Now Wuerttemberg Pietism is basically unseparable from a deep interest in mission, be it at home or abroad. We do not actually know how much Friederike Brezing was interested in the “exterior mission”, as the mission among heathens was called in Wuerttemberg and elsewhere. As early as 1815 a mission society named Basler Mission had been founded at Basel, Switzerland, which was heavily supported by Pietists of Wuerttemberg. Young men from the Pietist circles went to Basel to become a missionary. At home, all the members of the Pietsist assemblies had the opportunity to support the Basel Mission by regular donations and by their prayers. As the missionary work in different countries required a lot of money the Basel Mission operated a highly organized public relations department. The missionaries had to write reports about all aspects of their work, not only about their missionary activities but also about the geography of the country they were living at, and about the culture and religion of the “heathens”. Those reports were published in the mission magazines which were either read in the assemblies or in the families. At the end of the 19th century those magazines were mostly read within the families, and due to the progress in printing it became possible to illustrate the articles with wood engravings and later with photographies. When the missionaries came home for some months of vacation they were expected by the Basel Mission to travel around and do presentations in the Pietist assemblies. Books about the lives and adventures of missionaries were in chance of becoming bestsellers in Pietist circles.

Even if there is no definite proof of Friederike Brezing having subscribed to a mission magazine there are ways of research to make it probable. Among the most widespread magazines we find the Calwer Missionsblatt, edited by Hemann Hesse’s father, and the Evangelisches Missions-Magazin, published by the Basel Mission. The latter has been thoroughly examinated by Julia Mack for her PhD thesis which is yet to be finished. Ms. Mack was so kind as to provide me with the titles of all the articles published between 1895 and 1916 in the Missions-Magazin. In respect to China, the Basel Mission was only active in some provinces like Canton, while several thousand missionaries from the United States covered all the other districts of China. But mission was understood as a common enterprise where each mission company contributed its part. Therefore, while of course most articles were written by missionaries from Basel the editors also printed articles from other companies.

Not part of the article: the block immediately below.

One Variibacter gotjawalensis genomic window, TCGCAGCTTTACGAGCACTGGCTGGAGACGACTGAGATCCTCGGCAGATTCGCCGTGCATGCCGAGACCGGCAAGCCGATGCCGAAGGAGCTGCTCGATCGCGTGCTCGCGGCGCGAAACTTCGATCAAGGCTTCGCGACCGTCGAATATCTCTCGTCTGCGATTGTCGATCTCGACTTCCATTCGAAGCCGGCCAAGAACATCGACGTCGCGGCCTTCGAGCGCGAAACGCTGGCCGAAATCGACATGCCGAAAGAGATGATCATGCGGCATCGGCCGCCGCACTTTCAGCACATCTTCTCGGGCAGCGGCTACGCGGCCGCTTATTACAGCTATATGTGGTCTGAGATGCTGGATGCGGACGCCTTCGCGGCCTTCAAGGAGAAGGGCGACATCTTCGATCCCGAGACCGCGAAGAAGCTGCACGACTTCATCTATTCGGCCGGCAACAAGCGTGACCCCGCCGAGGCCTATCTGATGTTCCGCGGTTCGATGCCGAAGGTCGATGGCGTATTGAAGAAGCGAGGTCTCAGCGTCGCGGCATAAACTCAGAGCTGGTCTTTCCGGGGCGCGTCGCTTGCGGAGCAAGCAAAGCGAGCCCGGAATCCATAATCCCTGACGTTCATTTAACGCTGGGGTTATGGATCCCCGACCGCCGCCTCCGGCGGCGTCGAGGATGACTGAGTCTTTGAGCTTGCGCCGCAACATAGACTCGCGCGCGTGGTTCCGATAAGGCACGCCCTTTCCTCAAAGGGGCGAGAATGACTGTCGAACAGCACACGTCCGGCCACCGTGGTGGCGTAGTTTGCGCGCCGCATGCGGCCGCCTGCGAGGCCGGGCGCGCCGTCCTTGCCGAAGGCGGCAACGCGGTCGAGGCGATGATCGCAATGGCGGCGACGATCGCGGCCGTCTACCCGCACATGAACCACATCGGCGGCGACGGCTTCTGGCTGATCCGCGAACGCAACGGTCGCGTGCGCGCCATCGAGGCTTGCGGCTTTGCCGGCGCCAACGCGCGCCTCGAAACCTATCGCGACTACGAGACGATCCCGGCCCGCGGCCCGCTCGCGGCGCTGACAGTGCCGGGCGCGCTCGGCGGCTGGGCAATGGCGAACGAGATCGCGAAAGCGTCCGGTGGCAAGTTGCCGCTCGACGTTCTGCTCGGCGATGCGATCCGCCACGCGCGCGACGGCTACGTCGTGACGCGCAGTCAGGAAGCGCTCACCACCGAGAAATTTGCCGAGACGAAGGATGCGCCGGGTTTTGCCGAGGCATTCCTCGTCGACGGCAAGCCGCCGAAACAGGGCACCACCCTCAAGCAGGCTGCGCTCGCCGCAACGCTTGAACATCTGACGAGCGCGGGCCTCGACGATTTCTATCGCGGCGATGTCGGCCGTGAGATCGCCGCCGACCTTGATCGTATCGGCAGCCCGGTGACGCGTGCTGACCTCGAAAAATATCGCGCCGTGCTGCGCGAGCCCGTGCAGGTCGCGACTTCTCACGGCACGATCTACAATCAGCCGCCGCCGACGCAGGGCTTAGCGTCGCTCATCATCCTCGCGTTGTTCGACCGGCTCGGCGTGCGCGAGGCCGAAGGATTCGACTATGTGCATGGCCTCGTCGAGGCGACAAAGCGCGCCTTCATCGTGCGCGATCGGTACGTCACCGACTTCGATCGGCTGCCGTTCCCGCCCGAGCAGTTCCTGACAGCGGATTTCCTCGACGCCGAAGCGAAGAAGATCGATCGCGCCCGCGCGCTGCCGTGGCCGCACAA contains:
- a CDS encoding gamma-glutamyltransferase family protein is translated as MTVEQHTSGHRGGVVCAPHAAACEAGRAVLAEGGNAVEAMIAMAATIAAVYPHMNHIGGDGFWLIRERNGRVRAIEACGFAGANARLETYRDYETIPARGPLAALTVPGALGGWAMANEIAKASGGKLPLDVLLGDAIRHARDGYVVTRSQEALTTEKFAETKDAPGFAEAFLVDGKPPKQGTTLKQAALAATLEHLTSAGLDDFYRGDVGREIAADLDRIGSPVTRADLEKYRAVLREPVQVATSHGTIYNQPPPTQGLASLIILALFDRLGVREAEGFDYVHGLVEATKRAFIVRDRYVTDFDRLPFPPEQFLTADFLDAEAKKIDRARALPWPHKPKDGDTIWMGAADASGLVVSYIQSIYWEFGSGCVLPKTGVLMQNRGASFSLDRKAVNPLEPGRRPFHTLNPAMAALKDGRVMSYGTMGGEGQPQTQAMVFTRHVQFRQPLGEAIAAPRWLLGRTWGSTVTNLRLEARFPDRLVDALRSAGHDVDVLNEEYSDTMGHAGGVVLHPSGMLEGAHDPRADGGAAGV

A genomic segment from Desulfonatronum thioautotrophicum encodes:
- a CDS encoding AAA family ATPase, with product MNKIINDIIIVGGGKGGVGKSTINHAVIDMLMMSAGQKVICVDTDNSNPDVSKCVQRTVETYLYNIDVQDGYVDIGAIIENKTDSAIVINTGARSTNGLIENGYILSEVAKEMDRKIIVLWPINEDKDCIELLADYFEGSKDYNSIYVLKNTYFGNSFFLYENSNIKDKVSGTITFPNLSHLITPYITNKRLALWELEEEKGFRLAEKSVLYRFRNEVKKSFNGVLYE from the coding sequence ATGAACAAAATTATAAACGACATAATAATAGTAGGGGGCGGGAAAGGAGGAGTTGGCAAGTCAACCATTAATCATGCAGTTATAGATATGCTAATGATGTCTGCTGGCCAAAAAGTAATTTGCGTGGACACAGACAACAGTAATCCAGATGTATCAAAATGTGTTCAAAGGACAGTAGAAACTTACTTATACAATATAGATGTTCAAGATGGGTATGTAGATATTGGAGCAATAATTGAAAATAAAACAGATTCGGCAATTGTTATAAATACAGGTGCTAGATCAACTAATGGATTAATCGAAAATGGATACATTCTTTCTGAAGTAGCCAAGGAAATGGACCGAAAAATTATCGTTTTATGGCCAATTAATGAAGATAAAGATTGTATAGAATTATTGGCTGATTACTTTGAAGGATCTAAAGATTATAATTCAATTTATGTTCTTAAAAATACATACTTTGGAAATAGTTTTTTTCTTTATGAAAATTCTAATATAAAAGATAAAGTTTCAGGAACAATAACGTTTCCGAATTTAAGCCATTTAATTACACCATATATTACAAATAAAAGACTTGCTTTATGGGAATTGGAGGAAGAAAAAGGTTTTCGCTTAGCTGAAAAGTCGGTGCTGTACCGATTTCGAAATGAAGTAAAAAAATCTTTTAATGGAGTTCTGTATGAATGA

For a long time, missionary activities have been understood by researchers as a cultural “one-way street” where foreign people were “civilized” according to Protestant and European standards. While this point of view certainly is not completely wrong it should be taken into account that the missionaries saw themselves directly confronted with the different culture of the country they worked in on a daily basis. Every attempt to transfer the European way of living directly to people in the foreign countries proved to be very problematic. Therefore, the longer they worked abroad, the more many missionaries studied the culture of their place of living. They wrote articles for the mission magazines about the language, the culture and the customs of those exotic countries. At the same time the missionaries were covering topics which the academic circles simply ignored. Thereby, they offered their readers first-hand insights into strange countries and cultures. This is particularly remarkable given the fact that most pietists in Wuerttemberg were peasants and craftsmen. Therefore, mission magazines were also media of education. In times where the public attention concentrated on a specific country like for example China during the The Boxer Uprising the articles in the mission magazines became even more important as eyewitness reports.